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11 results for The State Vol. 19 Issue 25, Nov 1951
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Record #:
13643
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Abstract:
There are many well-known family names dating back 200 years or more, but there is one name that it seems to be generally agreed in the oldest in North Carolina - Blount.
Source:
The State (NoCar F 251 S77), Vol. 19 Issue 25, Nov 1951, p7, 10, il
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Record #:
13644
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Abstract:
A giant picnic table made of concrete reinforced with steel has been presented to Lovejoy Church by Frank Hurley, to mark the annual Lovejoy Reunion and week-long Camp Meeting.
Source:
The State (NoCar F 251 S77), Vol. 19 Issue 25, Nov 1951, p17, f
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Record #:
13653
Author(s):
Abstract:
The first English colonists in America met the Indians of Pasquotank. The Indians were of Algonquin stock, a vast body of scattered tribes occupying territory extending from the sandbanks of Carolina to the St. Lawrence River and westward to the Rocky Mountains.
Source:
The State (NoCar F 251 S77), Vol. 19 Issue 25, Nov 1951, p11, 24
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Record #:
13646
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Abstract:
A number of new works such as labyrinths, pleached alleys, and espaliered trees, will be added to the vocabulary of North Carolinians, as the Elizabethan Garden project undertaken by the Garden Club of North Carolina gets under way.
Source:
The State (NoCar F 251 S77), Vol. 19 Issue 25, Nov 1951, p5, 23, f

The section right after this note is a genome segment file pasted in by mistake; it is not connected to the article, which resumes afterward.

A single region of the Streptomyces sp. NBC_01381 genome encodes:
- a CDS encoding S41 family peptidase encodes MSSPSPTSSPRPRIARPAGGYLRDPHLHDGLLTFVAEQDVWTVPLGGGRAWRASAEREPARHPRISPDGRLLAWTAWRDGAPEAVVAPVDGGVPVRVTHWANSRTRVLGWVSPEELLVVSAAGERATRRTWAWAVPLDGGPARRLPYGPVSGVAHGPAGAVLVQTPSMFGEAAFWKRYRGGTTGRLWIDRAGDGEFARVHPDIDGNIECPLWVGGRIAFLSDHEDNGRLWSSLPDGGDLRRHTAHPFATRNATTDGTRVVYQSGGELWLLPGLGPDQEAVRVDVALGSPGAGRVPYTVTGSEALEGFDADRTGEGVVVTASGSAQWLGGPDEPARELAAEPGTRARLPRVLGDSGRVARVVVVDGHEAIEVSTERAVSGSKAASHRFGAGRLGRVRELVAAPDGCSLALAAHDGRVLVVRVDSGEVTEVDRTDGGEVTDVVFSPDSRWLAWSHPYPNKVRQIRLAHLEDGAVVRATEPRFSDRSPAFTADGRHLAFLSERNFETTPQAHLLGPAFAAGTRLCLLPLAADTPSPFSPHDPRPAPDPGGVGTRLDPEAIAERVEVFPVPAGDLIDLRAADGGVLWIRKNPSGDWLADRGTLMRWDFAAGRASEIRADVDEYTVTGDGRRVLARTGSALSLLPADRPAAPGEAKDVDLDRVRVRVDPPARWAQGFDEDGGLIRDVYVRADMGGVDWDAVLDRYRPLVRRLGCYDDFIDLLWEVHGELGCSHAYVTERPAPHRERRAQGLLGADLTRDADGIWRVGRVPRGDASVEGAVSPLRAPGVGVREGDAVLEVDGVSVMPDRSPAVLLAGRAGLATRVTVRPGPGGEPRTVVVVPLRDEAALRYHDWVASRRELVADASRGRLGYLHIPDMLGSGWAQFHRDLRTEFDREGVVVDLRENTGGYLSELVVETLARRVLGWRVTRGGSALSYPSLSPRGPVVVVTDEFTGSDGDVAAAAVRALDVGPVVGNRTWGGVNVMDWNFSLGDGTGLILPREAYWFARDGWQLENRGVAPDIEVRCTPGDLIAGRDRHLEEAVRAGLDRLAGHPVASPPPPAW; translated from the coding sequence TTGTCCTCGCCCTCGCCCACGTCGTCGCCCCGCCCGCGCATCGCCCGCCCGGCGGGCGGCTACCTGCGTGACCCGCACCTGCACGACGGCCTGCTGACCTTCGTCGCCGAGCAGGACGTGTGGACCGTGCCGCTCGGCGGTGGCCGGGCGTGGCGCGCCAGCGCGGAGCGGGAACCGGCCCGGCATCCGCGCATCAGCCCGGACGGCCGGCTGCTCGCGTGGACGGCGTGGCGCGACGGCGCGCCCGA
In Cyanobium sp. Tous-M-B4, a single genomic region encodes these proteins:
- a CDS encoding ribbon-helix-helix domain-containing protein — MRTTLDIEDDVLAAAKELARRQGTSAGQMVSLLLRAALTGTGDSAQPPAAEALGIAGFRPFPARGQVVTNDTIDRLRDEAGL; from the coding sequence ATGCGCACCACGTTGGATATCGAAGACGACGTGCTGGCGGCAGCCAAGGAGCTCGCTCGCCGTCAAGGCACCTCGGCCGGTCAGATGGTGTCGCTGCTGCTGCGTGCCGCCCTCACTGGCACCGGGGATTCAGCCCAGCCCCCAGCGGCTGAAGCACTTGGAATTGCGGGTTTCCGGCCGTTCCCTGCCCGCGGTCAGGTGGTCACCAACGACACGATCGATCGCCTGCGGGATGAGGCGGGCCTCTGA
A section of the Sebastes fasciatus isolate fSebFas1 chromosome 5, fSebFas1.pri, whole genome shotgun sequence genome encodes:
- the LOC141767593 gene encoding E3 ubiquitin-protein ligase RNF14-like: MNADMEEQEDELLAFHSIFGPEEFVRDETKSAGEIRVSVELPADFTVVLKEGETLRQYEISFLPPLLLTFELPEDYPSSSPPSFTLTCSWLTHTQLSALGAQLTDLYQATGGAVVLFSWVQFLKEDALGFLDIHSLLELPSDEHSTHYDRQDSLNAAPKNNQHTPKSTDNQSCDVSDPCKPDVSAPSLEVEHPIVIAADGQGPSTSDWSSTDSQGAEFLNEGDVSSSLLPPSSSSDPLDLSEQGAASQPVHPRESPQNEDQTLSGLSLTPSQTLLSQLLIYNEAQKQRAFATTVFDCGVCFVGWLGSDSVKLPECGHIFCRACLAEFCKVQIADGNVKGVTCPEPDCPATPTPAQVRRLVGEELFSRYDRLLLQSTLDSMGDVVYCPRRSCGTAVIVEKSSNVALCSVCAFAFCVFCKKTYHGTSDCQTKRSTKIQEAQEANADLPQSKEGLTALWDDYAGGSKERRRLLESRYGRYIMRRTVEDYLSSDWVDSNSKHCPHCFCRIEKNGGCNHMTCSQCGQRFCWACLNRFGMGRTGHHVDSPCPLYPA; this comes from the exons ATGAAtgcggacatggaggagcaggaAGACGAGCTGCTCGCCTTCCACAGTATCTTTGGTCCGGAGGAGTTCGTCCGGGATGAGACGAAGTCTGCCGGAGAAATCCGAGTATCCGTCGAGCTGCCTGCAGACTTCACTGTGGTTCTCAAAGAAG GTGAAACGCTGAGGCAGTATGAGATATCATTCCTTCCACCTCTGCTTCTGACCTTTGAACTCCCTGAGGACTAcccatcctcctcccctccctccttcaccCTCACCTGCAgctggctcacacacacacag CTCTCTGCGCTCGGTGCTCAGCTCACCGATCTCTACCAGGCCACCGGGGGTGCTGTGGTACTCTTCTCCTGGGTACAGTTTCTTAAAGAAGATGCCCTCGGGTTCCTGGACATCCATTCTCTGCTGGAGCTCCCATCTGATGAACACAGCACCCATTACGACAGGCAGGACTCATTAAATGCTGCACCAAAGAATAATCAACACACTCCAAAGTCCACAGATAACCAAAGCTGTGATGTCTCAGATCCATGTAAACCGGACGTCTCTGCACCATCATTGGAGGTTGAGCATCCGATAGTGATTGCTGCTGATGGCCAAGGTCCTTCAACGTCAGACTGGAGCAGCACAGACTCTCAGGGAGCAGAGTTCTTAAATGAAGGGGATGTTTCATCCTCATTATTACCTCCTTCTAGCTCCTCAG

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Record #:
13651
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Abstract:
Assured by history, confident of her future, Pasquotank is a small but thriving principality.
Source:
The State (NoCar F 251 S77), Vol. 19 Issue 25, Nov 1951, p3-5, 28-29, f
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Record #:
13649
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Abstract:
The first military court-martial held in America may have occurred in the area between Brittain Presbyterian Church and Sunshine, in Logan Store Township of Rutherford County.
Source:
The State (NoCar F 251 S77), Vol. 19 Issue 25, Nov 1951, p12
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Record #:
13645
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Abstract:
North Carolina's water situation is that pollution and drought kill the surface supply but the water table is not falling.
Source:
The State (NoCar F 251 S77), Vol. 19 Issue 25, Nov 1951, p3-4, il
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Record #:
13652
Author(s):
Abstract:
The chinchilla, a nocturnal little rodent with the finest fur coat in the world, is beginning to get around in North Carolina.
Source:
The State (NoCar F 251 S77), Vol. 19 Issue 25, Nov 1951, p7, 24, f
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Record #:
13650
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Abstract:
C.B. Foy didn't abandon hobbies when paralysis crept into his hand -- he went into the rather large scale breeding of canaries.
Source:
The State (NoCar F 251 S77), Vol. 19 Issue 25, Nov 1951, p13, f
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Record #:
13656
Author(s):
Abstract:
North Carolina has plenty of water, but real problems are not being emphasized and a cure to pollution is moving slowly.
Source:
The State (NoCar F 251 S77), Vol. 19 Issue 25, Nov 1951, p7, 21, f
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Record #:
13654
Author(s):
Abstract:
Pasquotankers were quick to quarrel, build, trade, preach, and educate.
Source:
The State (NoCar F 251 S77), Vol. 19 Issue 25, Nov 1951, p20-21, f
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